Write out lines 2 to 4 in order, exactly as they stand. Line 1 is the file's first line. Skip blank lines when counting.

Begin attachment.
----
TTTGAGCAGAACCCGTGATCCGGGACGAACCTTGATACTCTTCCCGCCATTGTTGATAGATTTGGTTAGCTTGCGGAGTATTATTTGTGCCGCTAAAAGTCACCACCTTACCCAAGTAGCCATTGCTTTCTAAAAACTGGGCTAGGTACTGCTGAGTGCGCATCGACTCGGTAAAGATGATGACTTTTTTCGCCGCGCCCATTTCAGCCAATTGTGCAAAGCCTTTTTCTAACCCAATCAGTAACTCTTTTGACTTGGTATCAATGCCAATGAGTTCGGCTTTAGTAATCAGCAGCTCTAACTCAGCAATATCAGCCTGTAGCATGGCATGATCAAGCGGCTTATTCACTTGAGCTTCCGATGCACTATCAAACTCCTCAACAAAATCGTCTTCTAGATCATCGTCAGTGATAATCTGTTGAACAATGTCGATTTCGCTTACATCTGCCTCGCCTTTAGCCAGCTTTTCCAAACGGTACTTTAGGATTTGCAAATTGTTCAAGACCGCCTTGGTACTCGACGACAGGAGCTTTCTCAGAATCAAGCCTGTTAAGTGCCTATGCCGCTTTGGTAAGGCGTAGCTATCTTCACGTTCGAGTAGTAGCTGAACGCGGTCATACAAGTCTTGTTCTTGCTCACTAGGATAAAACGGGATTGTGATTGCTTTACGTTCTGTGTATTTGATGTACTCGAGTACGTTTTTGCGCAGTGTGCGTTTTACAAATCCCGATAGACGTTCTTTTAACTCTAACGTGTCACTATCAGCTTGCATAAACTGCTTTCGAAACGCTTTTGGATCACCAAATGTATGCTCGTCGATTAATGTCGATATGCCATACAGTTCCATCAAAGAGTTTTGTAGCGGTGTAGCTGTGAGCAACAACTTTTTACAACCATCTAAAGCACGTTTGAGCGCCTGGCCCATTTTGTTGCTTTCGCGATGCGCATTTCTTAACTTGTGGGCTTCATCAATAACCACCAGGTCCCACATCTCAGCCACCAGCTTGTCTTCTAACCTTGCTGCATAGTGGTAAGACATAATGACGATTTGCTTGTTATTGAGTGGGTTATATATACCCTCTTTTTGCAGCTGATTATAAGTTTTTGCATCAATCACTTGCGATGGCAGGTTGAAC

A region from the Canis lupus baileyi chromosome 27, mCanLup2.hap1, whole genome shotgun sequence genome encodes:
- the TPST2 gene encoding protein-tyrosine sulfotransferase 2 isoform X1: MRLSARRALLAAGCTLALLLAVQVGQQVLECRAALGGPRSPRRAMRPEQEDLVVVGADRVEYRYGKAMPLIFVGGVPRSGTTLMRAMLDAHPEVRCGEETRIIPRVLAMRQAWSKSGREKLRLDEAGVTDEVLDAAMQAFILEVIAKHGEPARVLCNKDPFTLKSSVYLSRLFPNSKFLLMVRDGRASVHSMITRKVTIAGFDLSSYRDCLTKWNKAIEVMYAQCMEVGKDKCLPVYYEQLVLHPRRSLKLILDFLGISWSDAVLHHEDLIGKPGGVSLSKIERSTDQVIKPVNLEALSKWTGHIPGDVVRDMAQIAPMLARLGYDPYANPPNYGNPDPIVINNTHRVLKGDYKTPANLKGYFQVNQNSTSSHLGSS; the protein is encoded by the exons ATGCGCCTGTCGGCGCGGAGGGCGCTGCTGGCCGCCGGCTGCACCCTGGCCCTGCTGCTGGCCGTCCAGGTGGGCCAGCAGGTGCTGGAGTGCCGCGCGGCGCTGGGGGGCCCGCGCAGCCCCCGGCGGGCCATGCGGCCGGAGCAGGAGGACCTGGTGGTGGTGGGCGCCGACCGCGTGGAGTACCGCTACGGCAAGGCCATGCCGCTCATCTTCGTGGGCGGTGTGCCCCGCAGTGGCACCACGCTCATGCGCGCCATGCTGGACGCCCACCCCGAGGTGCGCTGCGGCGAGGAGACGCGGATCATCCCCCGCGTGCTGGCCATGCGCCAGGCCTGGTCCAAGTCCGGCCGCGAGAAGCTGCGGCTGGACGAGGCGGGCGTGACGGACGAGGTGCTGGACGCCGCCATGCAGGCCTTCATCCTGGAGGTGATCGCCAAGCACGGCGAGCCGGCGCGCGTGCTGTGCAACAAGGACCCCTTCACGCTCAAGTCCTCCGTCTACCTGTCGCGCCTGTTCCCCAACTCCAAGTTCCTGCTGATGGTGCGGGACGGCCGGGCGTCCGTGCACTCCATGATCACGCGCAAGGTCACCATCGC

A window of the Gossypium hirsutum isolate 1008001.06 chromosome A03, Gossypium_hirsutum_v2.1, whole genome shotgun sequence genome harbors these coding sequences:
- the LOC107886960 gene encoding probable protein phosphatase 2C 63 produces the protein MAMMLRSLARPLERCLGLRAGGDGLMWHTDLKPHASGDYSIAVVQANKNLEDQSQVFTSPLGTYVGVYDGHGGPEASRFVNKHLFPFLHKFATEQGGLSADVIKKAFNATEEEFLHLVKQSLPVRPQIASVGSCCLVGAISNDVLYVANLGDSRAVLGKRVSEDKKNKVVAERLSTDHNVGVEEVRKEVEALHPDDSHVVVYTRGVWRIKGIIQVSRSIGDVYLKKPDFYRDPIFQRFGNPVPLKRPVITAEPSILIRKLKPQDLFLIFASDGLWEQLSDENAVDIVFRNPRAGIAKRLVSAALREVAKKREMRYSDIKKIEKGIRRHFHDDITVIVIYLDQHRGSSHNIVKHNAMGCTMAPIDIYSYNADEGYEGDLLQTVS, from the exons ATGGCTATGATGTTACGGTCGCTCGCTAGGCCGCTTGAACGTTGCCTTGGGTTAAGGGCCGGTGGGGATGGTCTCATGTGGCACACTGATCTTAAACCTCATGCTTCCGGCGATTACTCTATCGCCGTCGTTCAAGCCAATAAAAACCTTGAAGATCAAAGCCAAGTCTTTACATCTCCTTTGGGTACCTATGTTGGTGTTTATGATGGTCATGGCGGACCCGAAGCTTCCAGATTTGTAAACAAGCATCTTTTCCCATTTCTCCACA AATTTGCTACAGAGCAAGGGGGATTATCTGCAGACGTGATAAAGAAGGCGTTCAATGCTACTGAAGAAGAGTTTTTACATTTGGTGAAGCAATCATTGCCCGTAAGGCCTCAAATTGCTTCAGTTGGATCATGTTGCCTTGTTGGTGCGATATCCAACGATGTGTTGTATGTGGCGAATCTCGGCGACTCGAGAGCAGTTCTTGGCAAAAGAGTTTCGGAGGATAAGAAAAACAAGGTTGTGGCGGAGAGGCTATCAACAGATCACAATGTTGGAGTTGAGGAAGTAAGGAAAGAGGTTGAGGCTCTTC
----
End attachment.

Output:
A region from the Canis lupus baileyi chromosome 27, mCanLup2.hap1, whole genome shotgun sequence genome encodes:
- the TPST2 gene encoding protein-tyrosine sulfotransferase 2 isoform X1: MRLSARRALLAAGCTLALLLAVQVGQQVLECRAALGGPRSPRRAMRPEQEDLVVVGADRVEYRYGKAMPLIFVGGVPRSGTTLMRAMLDAHPEVRCGEETRIIPRVLAMRQAWSKSGREKLRLDEAGVTDEVLDAAMQAFILEVIAKHGEPARVLCNKDPFTLKSSVYLSRLFPNSKFLLMVRDGRASVHSMITRKVTIAGFDLSSYRDCLTKWNKAIEVMYAQCMEVGKDKCLPVYYEQLVLHPRRSLKLILDFLGISWSDAVLHHEDLIGKPGGVSLSKIERSTDQVIKPVNLEALSKWTGHIPGDVVRDMAQIAPMLARLGYDPYANPPNYGNPDPIVINNTHRVLKGDYKTPANLKGYFQVNQNSTSSHLGSS; the protein is encoded by the exons ATGCGCCTGTCGGCGCGGAGGGCGCTGCTGGCCGCCGGCTGCACCCTGGCCCTGCTGCTGGCCGTCCAGGTGGGCCAGCAGGTGCTGGAGTGCCGCGCGGCGCTGGGGGGCCCGCGCAGCCCCCGGCGGGCCATGCGGCCGGAGCAGGAGGACCTGGTGGTGGTGGGCGCCGACCGCGTGGAGTACCGCTACGGCAAGGCCATGCCGCTCATCTTCGTGGGCGGTGTGCCCCGCAGTGGCACCACGCTCATGCGCGCCATGCTGGACGCCCACCCCGAGGTGCGCTGCGGCGAGGAGACGCGGATCATCCCCCGCGTGCTGGCCATGCGCCAGGCCTGGTCCAAGTCCGGCCGCGAGAAGCTGCGGCTGGACGAGGCGGGCGTGACGGACGAGGTGCTGGACGCCGCCATGCAGGCCTTCATCCTGGAGGTGATCGCCAAGCACGGCGAGCCGGCGCGCGTGCTGTGCAACAAGGACCCCTTCACGCTCAAGTCCTCCGTCTACCTGTCGCGCCTGTTCCCCAACTCCAAGTTCCTGCTGATGGTGCGGGACGGCCGGGCGTCCGTGCACTCCATGATCACGCGCAAGGTCACCATCGC

A window of the Gossypium hirsutum isolate 1008001.06 chromosome A03, Gossypium_hirsutum_v2.1, whole genome shotgun sequence genome harbors these coding sequences: